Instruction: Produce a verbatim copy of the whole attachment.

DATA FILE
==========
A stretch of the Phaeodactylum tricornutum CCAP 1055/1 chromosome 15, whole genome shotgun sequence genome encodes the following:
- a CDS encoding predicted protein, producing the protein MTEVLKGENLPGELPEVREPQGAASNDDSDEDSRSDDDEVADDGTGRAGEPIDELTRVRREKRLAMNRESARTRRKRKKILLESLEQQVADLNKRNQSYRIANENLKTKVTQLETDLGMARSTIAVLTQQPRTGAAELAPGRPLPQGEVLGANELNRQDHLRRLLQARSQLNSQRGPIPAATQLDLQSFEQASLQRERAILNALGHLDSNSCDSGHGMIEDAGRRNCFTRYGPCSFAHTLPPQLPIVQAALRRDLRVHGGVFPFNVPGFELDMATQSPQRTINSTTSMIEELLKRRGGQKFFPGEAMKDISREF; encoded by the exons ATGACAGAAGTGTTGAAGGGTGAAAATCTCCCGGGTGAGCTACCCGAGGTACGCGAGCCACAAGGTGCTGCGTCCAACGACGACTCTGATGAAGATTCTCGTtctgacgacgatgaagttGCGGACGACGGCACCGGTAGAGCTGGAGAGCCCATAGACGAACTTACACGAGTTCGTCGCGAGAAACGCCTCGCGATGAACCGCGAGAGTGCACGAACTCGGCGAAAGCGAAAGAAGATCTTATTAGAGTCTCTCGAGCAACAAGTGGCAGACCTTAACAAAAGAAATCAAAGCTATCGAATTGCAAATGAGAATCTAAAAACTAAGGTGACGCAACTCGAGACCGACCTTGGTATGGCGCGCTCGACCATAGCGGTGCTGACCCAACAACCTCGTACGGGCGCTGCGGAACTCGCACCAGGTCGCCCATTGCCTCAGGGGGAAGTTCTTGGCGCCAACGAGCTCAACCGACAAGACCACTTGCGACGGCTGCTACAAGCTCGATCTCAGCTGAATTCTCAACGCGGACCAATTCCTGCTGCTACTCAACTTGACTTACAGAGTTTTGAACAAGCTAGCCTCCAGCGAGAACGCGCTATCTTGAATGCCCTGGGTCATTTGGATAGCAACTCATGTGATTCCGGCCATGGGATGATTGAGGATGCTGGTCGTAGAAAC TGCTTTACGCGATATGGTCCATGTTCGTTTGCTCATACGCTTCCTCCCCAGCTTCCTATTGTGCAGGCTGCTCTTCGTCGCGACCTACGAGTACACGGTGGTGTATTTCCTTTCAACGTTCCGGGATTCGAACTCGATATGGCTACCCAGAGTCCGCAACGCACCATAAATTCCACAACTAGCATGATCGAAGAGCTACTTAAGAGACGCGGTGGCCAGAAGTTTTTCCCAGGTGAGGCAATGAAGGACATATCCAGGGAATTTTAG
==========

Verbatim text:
A stretch of the Phaeodactylum tricornutum CCAP 1055/1 chromosome 15, whole genome shotgun sequence genome encodes the following:
- a CDS encoding predicted protein, producing the protein MTEVLKGENLPGELPEVREPQGAASNDDSDEDSRSDDDEVADDGTGRAGEPIDELTRVRREKRLAMNRESARTRRKRKKILLESLEQQVADLNKRNQSYRIANENLKTKVTQLETDLGMARSTIAVLTQQPRTGAAELAPGRPLPQGEVLGANELNRQDHLRRLLQARSQLNSQRGPIPAATQLDLQSFEQASLQRERAILNALGHLDSNSCDSGHGMIEDAGRRNCFTRYGPCSFAHTLPPQLPIVQAALRRDLRVHGGVFPFNVPGFELDMATQSPQRTINSTTSMIEELLKRRGGQKFFPGEAMKDISREF; encoded by the exons ATGACAGAAGTGTTGAAGGGTGAAAATCTCCCGGGTGAGCTACCCGAGGTACGCGAGCCACAAGGTGCTGCGTCCAACGACGACTCTGATGAAGATTCTCGTtctgacgacgatgaagttGCGGACGACGGCACCGGTAGAGCTGGAGAGCCCATAGACGAACTTACACGAGTTCGTCGCGAGAAACGCCTCGCGATGAACCGCGAGAGTGCACGAACTCGGCGAAAGCGAAAGAAGATCTTATTAGAGTCTCTCGAGCAACAAGTGGCAGACCTTAACAAAAGAAATCAAAGCTATCGAATTGCAAATGAGAATCTAAAAACTAAGGTGACGCAACTCGAGACCGACCTTGGTATGGCGCGCTCGACCATAGCGGTGCTGACCCAACAACCTCGTACGGGCGCTGCGGAACTCGCACCAGGTCGCCCATTGCCTCAGGGGGAAGTTCTTGGCGCCAACGAGCTCAACCGACAAGACCACTTGCGACGGCTGCTACAAGCTCGATCTCAGCTGAATTCTCAACGCGGACCAATTCCTGCTGCTACTCAACTTGACTTACAGAGTTTTGAACAAGCTAGCCTCCAGCGAGAACGCGCTATCTTGAATGCCCTGGGTCATTTGGATAGCAACTCATGTGATTCCGGCCATGGGATGATTGAGGATGCTGGTCGTAGAAAC TGCTTTACGCGATATGGTCCATGTTCGTTTGCTCATACGCTTCCTCCCCAGCTTCCTATTGTGCAGGCTGCTCTTCGTCGCGACCTACGAGTACACGGTGGTGTATTTCCTTTCAACGTTCCGGGATTCGAACTCGATATGGCTACCCAGAGTCCGCAACGCACCATAAATTCCACAACTAGCATGATCGAAGAGCTACTTAAGAGACGCGGTGGCCAGAAGTTTTTCCCAGGTGAGGCAATGAAGGACATATCCAGGGAATTTTAG